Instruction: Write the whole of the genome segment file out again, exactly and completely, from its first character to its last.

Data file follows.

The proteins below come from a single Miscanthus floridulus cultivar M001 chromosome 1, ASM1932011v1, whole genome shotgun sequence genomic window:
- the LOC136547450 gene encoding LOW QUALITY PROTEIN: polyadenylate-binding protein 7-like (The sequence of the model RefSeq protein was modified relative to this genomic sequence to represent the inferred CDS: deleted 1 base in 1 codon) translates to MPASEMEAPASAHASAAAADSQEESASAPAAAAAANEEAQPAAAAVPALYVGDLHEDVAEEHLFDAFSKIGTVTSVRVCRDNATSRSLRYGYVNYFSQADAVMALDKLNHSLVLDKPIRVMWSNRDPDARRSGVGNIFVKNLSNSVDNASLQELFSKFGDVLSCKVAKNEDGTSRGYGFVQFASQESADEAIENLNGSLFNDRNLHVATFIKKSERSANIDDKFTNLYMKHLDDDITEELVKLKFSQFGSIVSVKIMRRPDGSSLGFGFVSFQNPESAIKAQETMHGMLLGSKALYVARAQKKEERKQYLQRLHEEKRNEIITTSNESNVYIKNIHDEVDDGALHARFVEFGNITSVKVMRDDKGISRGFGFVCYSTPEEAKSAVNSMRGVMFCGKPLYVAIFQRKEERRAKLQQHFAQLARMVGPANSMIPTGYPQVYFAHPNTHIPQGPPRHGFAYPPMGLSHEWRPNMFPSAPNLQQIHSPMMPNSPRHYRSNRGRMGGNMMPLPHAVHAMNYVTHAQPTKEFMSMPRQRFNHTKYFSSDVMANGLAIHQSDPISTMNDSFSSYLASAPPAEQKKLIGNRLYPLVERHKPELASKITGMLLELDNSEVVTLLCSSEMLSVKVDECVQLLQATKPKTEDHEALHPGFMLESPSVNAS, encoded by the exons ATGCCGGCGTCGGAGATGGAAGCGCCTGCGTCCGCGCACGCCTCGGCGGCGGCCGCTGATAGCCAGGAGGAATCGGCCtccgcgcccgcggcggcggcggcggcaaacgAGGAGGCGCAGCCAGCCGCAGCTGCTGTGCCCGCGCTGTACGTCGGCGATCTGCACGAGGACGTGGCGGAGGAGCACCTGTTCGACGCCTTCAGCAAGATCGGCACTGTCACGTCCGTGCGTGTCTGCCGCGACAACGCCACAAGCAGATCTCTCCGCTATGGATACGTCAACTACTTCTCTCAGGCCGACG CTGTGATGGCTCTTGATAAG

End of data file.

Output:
The proteins below come from a single Miscanthus floridulus cultivar M001 chromosome 1, ASM1932011v1, whole genome shotgun sequence genomic window:
- the LOC136547450 gene encoding LOW QUALITY PROTEIN: polyadenylate-binding protein 7-like (The sequence of the model RefSeq protein was modified relative to this genomic sequence to represent the inferred CDS: deleted 1 base in 1 codon) translates to MPASEMEAPASAHASAAAADSQEESASAPAAAAAANEEAQPAAAAVPALYVGDLHEDVAEEHLFDAFSKIGTVTSVRVCRDNATSRSLRYGYVNYFSQADAVMALDKLNHSLVLDKPIRVMWSNRDPDARRSGVGNIFVKNLSNSVDNASLQELFSKFGDVLSCKVAKNEDGTSRGYGFVQFASQESADEAIENLNGSLFNDRNLHVATFIKKSERSANIDDKFTNLYMKHLDDDITEELVKLKFSQFGSIVSVKIMRRPDGSSLGFGFVSFQNPESAIKAQETMHGMLLGSKALYVARAQKKEERKQYLQRLHEEKRNEIITTSNESNVYIKNIHDEVDDGALHARFVEFGNITSVKVMRDDKGISRGFGFVCYSTPEEAKSAVNSMRGVMFCGKPLYVAIFQRKEERRAKLQQHFAQLARMVGPANSMIPTGYPQVYFAHPNTHIPQGPPRHGFAYPPMGLSHEWRPNMFPSAPNLQQIHSPMMPNSPRHYRSNRGRMGGNMMPLPHAVHAMNYVTHAQPTKEFMSMPRQRFNHTKYFSSDVMANGLAIHQSDPISTMNDSFSSYLASAPPAEQKKLIGNRLYPLVERHKPELASKITGMLLELDNSEVVTLLCSSEMLSVKVDECVQLLQATKPKTEDHEALHPGFMLESPSVNAS, encoded by the exons ATGCCGGCGTCGGAGATGGAAGCGCCTGCGTCCGCGCACGCCTCGGCGGCGGCCGCTGATAGCCAGGAGGAATCGGCCtccgcgcccgcggcggcggcggcggcaaacgAGGAGGCGCAGCCAGCCGCAGCTGCTGTGCCCGCGCTGTACGTCGGCGATCTGCACGAGGACGTGGCGGAGGAGCACCTGTTCGACGCCTTCAGCAAGATCGGCACTGTCACGTCCGTGCGTGTCTGCCGCGACAACGCCACAAGCAGATCTCTCCGCTATGGATACGTCAACTACTTCTCTCAGGCCGACG CTGTGATGGCTCTTGATAAG